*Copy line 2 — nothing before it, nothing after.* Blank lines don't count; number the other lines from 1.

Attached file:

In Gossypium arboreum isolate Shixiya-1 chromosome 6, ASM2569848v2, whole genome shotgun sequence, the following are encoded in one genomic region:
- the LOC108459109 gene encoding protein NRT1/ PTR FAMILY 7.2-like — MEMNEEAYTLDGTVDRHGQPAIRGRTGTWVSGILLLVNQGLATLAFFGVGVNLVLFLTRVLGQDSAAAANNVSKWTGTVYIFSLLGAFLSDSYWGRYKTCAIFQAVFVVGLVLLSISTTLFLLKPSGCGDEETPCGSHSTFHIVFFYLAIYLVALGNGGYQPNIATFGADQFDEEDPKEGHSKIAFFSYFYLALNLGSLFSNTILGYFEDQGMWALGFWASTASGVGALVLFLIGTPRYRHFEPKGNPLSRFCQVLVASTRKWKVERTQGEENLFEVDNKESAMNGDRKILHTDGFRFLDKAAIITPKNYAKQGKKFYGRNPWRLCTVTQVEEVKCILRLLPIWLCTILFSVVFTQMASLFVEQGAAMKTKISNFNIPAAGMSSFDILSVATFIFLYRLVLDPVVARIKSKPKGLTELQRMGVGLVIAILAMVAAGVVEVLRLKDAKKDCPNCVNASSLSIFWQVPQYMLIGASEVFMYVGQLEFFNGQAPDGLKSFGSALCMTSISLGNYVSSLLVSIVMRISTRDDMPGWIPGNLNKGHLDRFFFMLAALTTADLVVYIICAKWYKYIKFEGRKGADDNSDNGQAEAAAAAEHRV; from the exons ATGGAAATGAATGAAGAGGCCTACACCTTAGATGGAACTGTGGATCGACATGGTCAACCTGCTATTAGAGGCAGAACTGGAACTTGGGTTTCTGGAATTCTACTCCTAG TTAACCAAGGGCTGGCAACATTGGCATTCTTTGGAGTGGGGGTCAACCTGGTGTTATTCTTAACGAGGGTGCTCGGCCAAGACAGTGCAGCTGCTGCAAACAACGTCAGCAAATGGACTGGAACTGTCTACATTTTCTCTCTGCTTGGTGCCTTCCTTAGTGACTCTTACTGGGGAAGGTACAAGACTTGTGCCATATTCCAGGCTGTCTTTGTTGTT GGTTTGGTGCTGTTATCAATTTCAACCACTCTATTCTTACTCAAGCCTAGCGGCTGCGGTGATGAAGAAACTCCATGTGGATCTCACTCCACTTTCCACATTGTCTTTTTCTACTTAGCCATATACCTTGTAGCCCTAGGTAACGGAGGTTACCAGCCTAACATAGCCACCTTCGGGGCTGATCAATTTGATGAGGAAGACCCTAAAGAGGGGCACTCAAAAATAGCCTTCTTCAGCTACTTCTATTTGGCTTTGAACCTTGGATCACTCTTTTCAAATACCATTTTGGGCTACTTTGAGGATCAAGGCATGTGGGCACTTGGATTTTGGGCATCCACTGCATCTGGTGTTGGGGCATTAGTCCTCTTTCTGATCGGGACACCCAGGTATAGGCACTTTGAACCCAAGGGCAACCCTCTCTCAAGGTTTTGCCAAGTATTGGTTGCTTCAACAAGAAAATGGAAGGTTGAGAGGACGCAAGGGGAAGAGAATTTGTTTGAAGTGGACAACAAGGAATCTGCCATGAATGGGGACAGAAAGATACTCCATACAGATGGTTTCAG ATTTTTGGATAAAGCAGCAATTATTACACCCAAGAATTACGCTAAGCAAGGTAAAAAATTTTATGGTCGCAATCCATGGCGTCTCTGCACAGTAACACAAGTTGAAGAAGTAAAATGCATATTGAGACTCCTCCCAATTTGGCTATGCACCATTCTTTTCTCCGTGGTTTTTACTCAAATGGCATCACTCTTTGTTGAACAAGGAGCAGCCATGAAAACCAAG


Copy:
- the LOC108459109 gene encoding protein NRT1/ PTR FAMILY 7.2-like — MEMNEEAYTLDGTVDRHGQPAIRGRTGTWVSGILLLVNQGLATLAFFGVGVNLVLFLTRVLGQDSAAAANNVSKWTGTVYIFSLLGAFLSDSYWGRYKTCAIFQAVFVVGLVLLSISTTLFLLKPSGCGDEETPCGSHSTFHIVFFYLAIYLVALGNGGYQPNIATFGADQFDEEDPKEGHSKIAFFSYFYLALNLGSLFSNTILGYFEDQGMWALGFWASTASGVGALVLFLIGTPRYRHFEPKGNPLSRFCQVLVASTRKWKVERTQGEENLFEVDNKESAMNGDRKILHTDGFRFLDKAAIITPKNYAKQGKKFYGRNPWRLCTVTQVEEVKCILRLLPIWLCTILFSVVFTQMASLFVEQGAAMKTKISNFNIPAAGMSSFDILSVATFIFLYRLVLDPVVARIKSKPKGLTELQRMGVGLVIAILAMVAAGVVEVLRLKDAKKDCPNCVNASSLSIFWQVPQYMLIGASEVFMYVGQLEFFNGQAPDGLKSFGSALCMTSISLGNYVSSLLVSIVMRISTRDDMPGWIPGNLNKGHLDRFFFMLAALTTADLVVYIICAKWYKYIKFEGRKGADDNSDNGQAEAAAAAEHRV; from the exons ATGGAAATGAATGAAGAGGCCTACACCTTAGATGGAACTGTGGATCGACATGGTCAACCTGCTATTAGAGGCAGAACTGGAACTTGGGTTTCTGGAATTCTACTCCTAG TTAACCAAGGGCTGGCAACATTGGCATTCTTTGGAGTGGGGGTCAACCTGGTGTTATTCTTAACGAGGGTGCTCGGCCAAGACAGTGCAGCTGCTGCAAACAACGTCAGCAAATGGACTGGAACTGTCTACATTTTCTCTCTGCTTGGTGCCTTCCTTAGTGACTCTTACTGGGGAAGGTACAAGACTTGTGCCATATTCCAGGCTGTCTTTGTTGTT GGTTTGGTGCTGTTATCAATTTCAACCACTCTATTCTTACTCAAGCCTAGCGGCTGCGGTGATGAAGAAACTCCATGTGGATCTCACTCCACTTTCCACATTGTCTTTTTCTACTTAGCCATATACCTTGTAGCCCTAGGTAACGGAGGTTACCAGCCTAACATAGCCACCTTCGGGGCTGATCAATTTGATGAGGAAGACCCTAAAGAGGGGCACTCAAAAATAGCCTTCTTCAGCTACTTCTATTTGGCTTTGAACCTTGGATCACTCTTTTCAAATACCATTTTGGGCTACTTTGAGGATCAAGGCATGTGGGCACTTGGATTTTGGGCATCCACTGCATCTGGTGTTGGGGCATTAGTCCTCTTTCTGATCGGGACACCCAGGTATAGGCACTTTGAACCCAAGGGCAACCCTCTCTCAAGGTTTTGCCAAGTATTGGTTGCTTCAACAAGAAAATGGAAGGTTGAGAGGACGCAAGGGGAAGAGAATTTGTTTGAAGTGGACAACAAGGAATCTGCCATGAATGGGGACAGAAAGATACTCCATACAGATGGTTTCAG ATTTTTGGATAAAGCAGCAATTATTACACCCAAGAATTACGCTAAGCAAGGTAAAAAATTTTATGGTCGCAATCCATGGCGTCTCTGCACAGTAACACAAGTTGAAGAAGTAAAATGCATATTGAGACTCCTCCCAATTTGGCTATGCACCATTCTTTTCTCCGTGGTTTTTACTCAAATGGCATCACTCTTTGTTGAACAAGGAGCAGCCATGAAAACCAAG